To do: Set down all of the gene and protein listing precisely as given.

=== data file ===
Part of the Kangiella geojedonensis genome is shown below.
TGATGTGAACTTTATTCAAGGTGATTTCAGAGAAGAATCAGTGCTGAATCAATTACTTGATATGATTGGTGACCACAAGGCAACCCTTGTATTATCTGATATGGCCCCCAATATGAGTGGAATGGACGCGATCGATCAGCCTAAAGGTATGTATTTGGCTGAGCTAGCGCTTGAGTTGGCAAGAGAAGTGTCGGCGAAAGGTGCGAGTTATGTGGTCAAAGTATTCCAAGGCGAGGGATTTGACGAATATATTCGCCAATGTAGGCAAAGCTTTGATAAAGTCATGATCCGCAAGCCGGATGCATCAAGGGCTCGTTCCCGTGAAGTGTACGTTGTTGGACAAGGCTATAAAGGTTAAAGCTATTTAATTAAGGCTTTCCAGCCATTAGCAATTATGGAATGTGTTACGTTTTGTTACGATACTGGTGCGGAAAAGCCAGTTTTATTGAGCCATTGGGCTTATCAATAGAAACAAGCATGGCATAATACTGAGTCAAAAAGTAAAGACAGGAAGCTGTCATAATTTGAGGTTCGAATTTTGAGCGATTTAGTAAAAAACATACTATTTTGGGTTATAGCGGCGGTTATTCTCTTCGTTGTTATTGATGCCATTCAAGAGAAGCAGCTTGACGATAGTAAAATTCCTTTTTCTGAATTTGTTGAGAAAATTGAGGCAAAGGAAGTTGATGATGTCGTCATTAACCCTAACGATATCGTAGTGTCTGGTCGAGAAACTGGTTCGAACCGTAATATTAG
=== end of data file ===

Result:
Part of the Kangiella geojedonensis genome is shown below.
TGATGTGAACTTTATTCAAGGTGATTTCAGAGAAGAATCAGTGCTGAATCAATTACTTGATATGATTGGTGACCACAAGGCAACCCTTGTATTATCTGATATGGCCCCCAATATGAGTGGAATGGACGCGATCGATCAGCCTAAAGGTATGTATTTGGCTGAGCTAGCGCTTGAGTTGGCAAGAGAAGTGTCGGCGAAAGGTGCGAGTTATGTGGTCAAAGTATTCCAAGGCGAGGGATTTGACGAATATATTCGCCAATGTAGGCAAAGCTTTGATAAAGTCATGATCCGCAAGCCGGATGCATCAAGGGCTCGTTCCCGTGAAGTGTACGTTGTTGGACAAGGCTATAAAGGTTAAAGCTATTTAATTAAGGCTTTCCAGCCATTAGCAATTATGGAATGTGTTACGTTTTGTTACGATACTGGTGCGGAAAAGCCAGTTTTATTGAGCCATTGGGCTTATCAATAGAAACAAGCATGGCATAATACTGAGTCAAAAAGTAAAGACAGGAAGCTGTCATAATTTGAGGTTCGAATTTTGAGCGATTTAGTAAAAAACATACTATTTTGGGTTATAGCGGCGGTTATTCTCTTCGTTGTTATTGATGCCATTCAAGAGAAGCAGCTTGACGATAGTAAAATTCCTTTTTCTGAATTTGTTGAGAAAATTGAGGCAAAGGAAGTTGATGATGTCGTCATTAACCCTAACGATATCGTAGTGTCTGGTCGAGAAACTGGTTCGAACCGTAATATTAG